“Jacob Have I Loved” by Katherine Paterson

As part of my summer reading bender Summer of Shelf Discovery, Chapter 4 of Lizzie Skurnick’s reading memoir, Shelf Discovery, is “Read ‘Em and Weep: Tearing Up the Pages” about the books we read (and re-read) that made us cry. The first book of the chapter and the first one I chose to re-read was Jacob Have I Loved by Katherine Paterson, a book which has followed me through all my moves.

Written from an adult perspective looking back on childhood, it’s narrated by Louise, the elder of twins who resented her younger, prettier, musically talented twin. There was a part in the middle about an inappropriate crush that I’d utterly forgotten. As a girl, I identified fiercely with Louise, and found myself right back with my younger self as I read this, which reminded me of one of my favorite quotes from Joan Didion, from “On Keeping a Notebook”

I think we are well advised to keep on nodding terms with the people we used to be, whether we find them attractive company or not. Otherwise they turn up unannounced and surprise us, come hammering on the mind’s door at 4 a.m. of a bad night and demand to know who deserted them, who betrayed them, who is going to make amends. We forget all too soon the things we thought we could never forget. We forget the loves and the betrayals alike, forget what we whispered and what we screamed, forget who we were.

This book is a perfect example of a characters who DOESN’T forget. It’s complicated, sweet, and sad without being a message or a SAD EVENT novel. I loved it all over again.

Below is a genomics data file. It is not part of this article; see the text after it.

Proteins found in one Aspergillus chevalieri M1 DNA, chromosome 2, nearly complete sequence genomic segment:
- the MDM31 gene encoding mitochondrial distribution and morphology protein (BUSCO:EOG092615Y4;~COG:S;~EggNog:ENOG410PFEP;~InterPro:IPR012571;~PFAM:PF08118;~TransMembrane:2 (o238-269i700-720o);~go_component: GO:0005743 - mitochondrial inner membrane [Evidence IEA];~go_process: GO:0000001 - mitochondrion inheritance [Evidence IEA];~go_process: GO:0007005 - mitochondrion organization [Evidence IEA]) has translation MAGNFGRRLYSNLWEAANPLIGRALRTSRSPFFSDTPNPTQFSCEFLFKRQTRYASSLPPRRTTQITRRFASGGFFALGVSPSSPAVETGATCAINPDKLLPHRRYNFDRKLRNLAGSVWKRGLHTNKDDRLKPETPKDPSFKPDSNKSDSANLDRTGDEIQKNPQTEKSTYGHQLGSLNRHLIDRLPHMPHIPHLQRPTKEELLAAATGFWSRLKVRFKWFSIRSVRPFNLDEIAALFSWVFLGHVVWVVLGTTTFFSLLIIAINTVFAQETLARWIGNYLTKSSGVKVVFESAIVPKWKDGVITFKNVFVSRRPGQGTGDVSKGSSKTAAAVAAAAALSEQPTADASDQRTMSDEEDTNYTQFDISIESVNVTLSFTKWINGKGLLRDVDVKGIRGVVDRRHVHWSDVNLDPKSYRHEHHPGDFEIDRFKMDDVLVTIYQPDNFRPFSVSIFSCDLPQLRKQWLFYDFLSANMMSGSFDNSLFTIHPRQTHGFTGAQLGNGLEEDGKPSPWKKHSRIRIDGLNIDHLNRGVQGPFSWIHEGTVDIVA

6 Responses to ““Jacob Have I Loved” by Katherine Paterson”

  1. Patricia Says:

    Even more upset with my school and small town librarians. It was bad enough that they never sent me in the direction of Cormier and that they kept some of Blume’s best books away from me. But to be the young girl I was and to have been denied this book is a tragedy. I loved this book now on my first reading of it and I know I would have loved it then. I was reminded of myself so many times, that I think it would have been a comfort in my self-doubt plagued youth. My favorite line was when Sara Louise’s husband says “God in heaven’s been raising you for this valley from the day you were born.” Sometimes I feel like that … although I don’t have a place because we move so often, I feel like I “have been raised” for this life. It would have been nice to have thought - back then - that I had a destiny.

  2. girldetective Says:

    Oh, Patricia, it sounds as if this reading project is bringing as much sadness as pleasure. But, as I felt when I finally read Pride and Prejudice and Jane Eyre–better late than never, right?

  3. carolyn Says:

    coincidentally I JUST underlined that same Didion passage in the creative writing guide we are using with the kids at my summer job.

  4. Patricia Says:

    Not sadness .. just disappointment that I didn’t read these earlier. So happy that you have helped me make time for them now so I can share some of them with my boys.

  5. girldetective Says:

    I think it’s impossible to not have that passage engraved on the soul after one reads it.

  6. hopeinbrazil Says:

    I just read a book of Katherine Paterson’s essays/lectures on reading and writing and wanted to read one of her books. Thanks for highlighting this one.